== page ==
A: It’s a fascinating question. People are really good at filling in the details or coming up with some kind of a model of what’s happening and forming beliefs around what they think they want to have happen. Another secret ingredient to human cognition is this desire element, which machines don’t inherently have. They’re programmed to do what we want them to do, so they don’t necessarily have this desire to go out and find the answers to all these questions, because they’re just built to answer certain questions. That goes back to why they’re so good at some things but not others: They’re very narrowly designed to solve very specific problems in very deep ways, but then they are not able to generalize that very easily the way humans can, because we are much more adept at finding those kinds of connections and associations without necessarily having to be very precise about it. It’s an odd mix. I always go back to the idea that intelligence is not just being able to solve problems. It’s also being able to ask the right questions and then taking logical steps to find more information and detail about what the question really means. And then you find the answer eventually, but you learn more by asking than you do by just having an answer that you always throw at the same problem all the time, which is essentially what machines are doing.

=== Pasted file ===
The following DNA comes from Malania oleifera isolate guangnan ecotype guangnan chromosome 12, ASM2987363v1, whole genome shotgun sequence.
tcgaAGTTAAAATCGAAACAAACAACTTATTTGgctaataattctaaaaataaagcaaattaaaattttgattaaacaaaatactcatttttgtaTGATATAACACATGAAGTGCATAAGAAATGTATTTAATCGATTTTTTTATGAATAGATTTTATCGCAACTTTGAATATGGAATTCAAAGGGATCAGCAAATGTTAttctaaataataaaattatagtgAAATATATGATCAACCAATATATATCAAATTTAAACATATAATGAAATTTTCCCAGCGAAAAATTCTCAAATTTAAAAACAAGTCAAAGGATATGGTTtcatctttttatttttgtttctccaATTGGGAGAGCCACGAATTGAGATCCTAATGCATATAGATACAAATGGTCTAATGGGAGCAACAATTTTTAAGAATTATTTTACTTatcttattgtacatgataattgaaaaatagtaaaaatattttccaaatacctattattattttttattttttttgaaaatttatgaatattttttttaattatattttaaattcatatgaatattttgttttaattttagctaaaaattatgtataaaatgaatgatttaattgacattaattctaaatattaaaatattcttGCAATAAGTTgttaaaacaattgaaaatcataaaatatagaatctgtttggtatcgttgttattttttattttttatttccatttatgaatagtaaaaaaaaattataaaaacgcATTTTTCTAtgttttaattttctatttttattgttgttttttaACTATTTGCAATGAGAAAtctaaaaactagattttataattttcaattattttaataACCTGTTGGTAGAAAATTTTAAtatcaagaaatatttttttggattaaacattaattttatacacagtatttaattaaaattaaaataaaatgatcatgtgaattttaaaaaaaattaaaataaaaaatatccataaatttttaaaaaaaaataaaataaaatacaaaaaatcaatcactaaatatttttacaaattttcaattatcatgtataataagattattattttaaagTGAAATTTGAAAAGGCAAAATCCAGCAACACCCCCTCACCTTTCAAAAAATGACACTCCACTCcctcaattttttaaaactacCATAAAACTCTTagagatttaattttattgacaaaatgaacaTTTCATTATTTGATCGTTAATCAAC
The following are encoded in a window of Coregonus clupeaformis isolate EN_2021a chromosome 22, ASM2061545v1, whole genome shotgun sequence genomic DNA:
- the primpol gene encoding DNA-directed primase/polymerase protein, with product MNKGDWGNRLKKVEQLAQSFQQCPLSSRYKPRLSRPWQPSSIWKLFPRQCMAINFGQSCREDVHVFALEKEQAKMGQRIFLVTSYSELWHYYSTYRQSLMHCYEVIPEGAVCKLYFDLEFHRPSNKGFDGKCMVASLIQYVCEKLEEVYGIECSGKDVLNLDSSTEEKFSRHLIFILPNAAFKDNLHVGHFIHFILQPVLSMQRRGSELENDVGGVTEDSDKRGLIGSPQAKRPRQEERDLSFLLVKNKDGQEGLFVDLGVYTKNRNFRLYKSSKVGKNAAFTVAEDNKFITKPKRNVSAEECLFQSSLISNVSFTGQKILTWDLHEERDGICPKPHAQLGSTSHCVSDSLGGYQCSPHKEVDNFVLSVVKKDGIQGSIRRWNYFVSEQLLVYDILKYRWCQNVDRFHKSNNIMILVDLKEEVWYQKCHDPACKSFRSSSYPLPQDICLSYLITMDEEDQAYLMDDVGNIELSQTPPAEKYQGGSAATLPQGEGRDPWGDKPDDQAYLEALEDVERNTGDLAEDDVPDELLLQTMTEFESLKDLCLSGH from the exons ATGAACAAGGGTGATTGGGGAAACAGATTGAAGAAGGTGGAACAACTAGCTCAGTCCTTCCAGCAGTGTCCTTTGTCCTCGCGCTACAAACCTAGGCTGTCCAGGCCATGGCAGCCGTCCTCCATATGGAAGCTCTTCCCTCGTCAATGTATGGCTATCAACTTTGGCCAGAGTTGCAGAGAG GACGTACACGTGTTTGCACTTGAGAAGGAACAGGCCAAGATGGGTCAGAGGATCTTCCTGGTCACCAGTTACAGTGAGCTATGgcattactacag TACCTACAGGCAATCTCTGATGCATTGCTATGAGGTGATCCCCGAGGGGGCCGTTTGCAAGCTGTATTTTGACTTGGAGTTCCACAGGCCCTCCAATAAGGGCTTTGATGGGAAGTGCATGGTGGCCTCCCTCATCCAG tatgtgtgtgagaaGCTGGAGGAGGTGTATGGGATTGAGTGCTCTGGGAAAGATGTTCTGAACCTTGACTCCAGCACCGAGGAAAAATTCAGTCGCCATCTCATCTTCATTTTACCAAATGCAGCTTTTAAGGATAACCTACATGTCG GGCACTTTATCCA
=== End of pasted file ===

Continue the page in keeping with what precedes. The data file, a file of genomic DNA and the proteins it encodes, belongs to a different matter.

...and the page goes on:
Q: For the aerospace industry, what are the areas where you think AI and ML will make the biggest difference?